In what direction should the left move in the 21st century?
The so-called ‘Third Way’ lacked realism as well as imagination. The social democratic embrace of neoliberal globalization now lies threadbare amidst multiple economic, ecological, and migration crises, while political institutions have been undermined in the process, from parties at the national level to the European Union itself. This has opened political space for the far right, with its ultra-nationalist, racist, sexist and homophobic agendas. Yet it has also restored some credibility to the socialist case for transcending capitalism as necessary to realize the collective, democratic, egalitarian and ecological aspirations of humanity.
Amidst a significant shift from protest to politics on the contemporary left, Leo Panitch and Sam Gindin focus on some key recent moments, providing essential historical, theoretical and critical perspective for understanding the potential as well as the limits of the Sanders electoral insurgency in the USA, the Syriza experience in Greece, and Corbyn’s leadership of the Labour Party in Britain.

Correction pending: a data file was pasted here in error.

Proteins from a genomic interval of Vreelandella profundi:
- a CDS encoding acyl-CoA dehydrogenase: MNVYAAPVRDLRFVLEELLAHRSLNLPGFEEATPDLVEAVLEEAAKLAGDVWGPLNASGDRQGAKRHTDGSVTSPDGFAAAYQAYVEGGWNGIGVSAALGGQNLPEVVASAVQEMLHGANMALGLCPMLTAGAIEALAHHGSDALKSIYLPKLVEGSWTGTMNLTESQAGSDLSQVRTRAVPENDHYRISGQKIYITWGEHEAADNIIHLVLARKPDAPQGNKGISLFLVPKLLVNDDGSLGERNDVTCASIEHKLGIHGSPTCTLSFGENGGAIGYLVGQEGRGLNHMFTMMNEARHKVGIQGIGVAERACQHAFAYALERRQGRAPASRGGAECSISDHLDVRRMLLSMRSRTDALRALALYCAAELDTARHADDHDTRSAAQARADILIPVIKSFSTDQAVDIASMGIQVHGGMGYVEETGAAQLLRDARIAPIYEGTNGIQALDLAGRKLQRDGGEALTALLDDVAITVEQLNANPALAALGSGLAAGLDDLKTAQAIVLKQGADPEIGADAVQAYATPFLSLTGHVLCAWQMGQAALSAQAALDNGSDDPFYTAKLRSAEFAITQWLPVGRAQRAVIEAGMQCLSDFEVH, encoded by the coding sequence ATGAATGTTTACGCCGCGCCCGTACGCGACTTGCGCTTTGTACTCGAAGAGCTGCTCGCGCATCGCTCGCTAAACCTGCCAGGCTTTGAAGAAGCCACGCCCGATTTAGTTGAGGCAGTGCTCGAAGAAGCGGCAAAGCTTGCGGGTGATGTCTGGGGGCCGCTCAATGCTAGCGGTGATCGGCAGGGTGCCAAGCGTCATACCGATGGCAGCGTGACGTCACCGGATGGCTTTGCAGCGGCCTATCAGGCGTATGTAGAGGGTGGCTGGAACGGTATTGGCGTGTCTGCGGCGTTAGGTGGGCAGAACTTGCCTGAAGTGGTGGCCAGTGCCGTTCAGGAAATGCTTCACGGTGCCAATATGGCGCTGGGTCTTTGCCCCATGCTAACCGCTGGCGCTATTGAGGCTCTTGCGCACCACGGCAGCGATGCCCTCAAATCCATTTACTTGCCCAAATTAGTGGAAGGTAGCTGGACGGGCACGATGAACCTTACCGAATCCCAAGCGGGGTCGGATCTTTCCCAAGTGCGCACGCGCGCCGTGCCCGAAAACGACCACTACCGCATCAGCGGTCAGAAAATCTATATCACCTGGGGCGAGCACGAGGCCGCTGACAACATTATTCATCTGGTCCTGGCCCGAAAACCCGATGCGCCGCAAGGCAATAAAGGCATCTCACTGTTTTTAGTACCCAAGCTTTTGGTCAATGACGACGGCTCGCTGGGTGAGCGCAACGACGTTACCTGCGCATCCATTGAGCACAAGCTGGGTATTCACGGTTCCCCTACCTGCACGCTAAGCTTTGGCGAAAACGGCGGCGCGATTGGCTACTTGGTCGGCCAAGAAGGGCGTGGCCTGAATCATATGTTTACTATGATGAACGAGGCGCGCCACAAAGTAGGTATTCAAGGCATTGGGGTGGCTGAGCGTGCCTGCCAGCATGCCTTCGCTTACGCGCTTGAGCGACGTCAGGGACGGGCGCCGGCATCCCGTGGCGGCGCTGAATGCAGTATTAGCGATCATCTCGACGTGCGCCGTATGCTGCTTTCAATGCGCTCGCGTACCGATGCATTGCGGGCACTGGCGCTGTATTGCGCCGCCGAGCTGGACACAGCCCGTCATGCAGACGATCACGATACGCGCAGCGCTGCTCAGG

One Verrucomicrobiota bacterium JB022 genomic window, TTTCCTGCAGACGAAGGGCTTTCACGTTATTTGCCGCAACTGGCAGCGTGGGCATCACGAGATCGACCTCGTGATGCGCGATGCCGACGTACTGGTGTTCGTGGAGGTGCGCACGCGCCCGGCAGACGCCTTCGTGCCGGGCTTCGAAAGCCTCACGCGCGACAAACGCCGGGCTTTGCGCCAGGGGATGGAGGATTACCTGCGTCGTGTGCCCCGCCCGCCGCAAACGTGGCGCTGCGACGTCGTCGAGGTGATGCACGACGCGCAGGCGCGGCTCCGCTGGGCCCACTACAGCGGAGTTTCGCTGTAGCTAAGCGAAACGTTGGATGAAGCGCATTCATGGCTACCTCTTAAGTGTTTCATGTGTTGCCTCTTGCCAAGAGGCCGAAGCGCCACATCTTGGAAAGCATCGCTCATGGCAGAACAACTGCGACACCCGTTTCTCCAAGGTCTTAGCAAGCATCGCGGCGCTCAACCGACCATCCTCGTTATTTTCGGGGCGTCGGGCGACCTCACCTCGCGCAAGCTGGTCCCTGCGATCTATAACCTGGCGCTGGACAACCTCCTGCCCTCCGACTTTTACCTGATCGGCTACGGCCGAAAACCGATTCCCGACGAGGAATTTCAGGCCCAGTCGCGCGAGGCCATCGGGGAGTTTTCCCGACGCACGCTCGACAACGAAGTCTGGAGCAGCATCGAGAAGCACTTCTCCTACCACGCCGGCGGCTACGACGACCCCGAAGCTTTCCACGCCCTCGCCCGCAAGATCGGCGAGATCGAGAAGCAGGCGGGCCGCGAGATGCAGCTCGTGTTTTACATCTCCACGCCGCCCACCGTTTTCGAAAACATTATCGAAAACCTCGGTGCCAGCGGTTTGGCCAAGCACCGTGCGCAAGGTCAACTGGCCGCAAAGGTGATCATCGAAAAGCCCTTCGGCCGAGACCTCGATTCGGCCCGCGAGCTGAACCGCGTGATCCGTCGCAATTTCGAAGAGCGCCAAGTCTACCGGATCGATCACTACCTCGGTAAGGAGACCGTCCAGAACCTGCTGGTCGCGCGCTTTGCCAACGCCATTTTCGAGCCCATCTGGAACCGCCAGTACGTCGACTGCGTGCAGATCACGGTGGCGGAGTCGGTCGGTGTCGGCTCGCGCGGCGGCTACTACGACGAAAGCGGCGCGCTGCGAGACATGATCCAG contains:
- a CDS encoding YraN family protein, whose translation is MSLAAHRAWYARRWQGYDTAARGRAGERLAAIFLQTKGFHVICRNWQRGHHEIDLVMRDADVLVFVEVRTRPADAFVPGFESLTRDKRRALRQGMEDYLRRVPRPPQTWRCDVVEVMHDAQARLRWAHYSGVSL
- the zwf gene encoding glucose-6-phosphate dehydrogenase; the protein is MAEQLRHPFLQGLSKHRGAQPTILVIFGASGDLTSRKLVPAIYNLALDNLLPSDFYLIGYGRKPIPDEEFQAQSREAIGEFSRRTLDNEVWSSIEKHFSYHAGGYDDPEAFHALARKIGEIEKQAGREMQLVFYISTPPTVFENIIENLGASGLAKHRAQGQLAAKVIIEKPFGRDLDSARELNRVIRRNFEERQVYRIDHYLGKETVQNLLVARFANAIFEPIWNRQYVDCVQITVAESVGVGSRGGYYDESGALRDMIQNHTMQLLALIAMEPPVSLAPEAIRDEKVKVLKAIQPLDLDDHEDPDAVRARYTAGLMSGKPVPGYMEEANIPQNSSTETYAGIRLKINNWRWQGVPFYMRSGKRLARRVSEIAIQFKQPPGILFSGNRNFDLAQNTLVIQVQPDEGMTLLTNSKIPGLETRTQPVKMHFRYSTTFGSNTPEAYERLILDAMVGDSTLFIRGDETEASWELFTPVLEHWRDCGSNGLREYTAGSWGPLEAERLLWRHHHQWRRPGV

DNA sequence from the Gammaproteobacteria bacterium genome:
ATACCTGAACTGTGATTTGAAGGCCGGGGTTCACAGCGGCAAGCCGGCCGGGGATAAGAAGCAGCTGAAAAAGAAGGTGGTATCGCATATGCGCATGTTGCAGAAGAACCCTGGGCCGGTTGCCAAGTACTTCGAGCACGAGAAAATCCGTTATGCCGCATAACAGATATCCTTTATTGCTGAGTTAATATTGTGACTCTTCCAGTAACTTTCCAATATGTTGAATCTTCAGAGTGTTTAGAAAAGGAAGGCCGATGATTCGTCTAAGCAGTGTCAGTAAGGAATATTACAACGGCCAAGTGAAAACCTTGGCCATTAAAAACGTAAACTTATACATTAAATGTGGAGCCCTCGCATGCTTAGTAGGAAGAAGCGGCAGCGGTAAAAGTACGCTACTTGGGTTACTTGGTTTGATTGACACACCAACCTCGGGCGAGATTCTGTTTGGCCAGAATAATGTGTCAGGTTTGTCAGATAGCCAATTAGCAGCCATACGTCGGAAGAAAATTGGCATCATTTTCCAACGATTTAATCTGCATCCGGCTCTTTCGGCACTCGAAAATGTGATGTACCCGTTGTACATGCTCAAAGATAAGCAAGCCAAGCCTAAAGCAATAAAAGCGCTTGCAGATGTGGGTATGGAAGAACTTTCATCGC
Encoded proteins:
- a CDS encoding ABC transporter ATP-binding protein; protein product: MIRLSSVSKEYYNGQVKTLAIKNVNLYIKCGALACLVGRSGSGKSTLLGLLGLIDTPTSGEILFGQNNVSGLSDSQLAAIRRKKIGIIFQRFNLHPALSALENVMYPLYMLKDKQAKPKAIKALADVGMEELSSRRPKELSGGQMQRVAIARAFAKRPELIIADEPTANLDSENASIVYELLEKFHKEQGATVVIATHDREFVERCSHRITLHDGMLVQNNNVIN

Presenting a powerful and inspirational argument for transcending earlier social democratic and communist practices, Panitch and Gindin stress the need for renewing working-class politics through new kinds of socialist parties. Most important, they insist, will be to foster the development of strategic and practical capacities to democratically transform state structures so as to render them fit for realizing collective democracy, social equality, sustainable ecology and human solidarity.
This is the central challenge for democratic socialists today.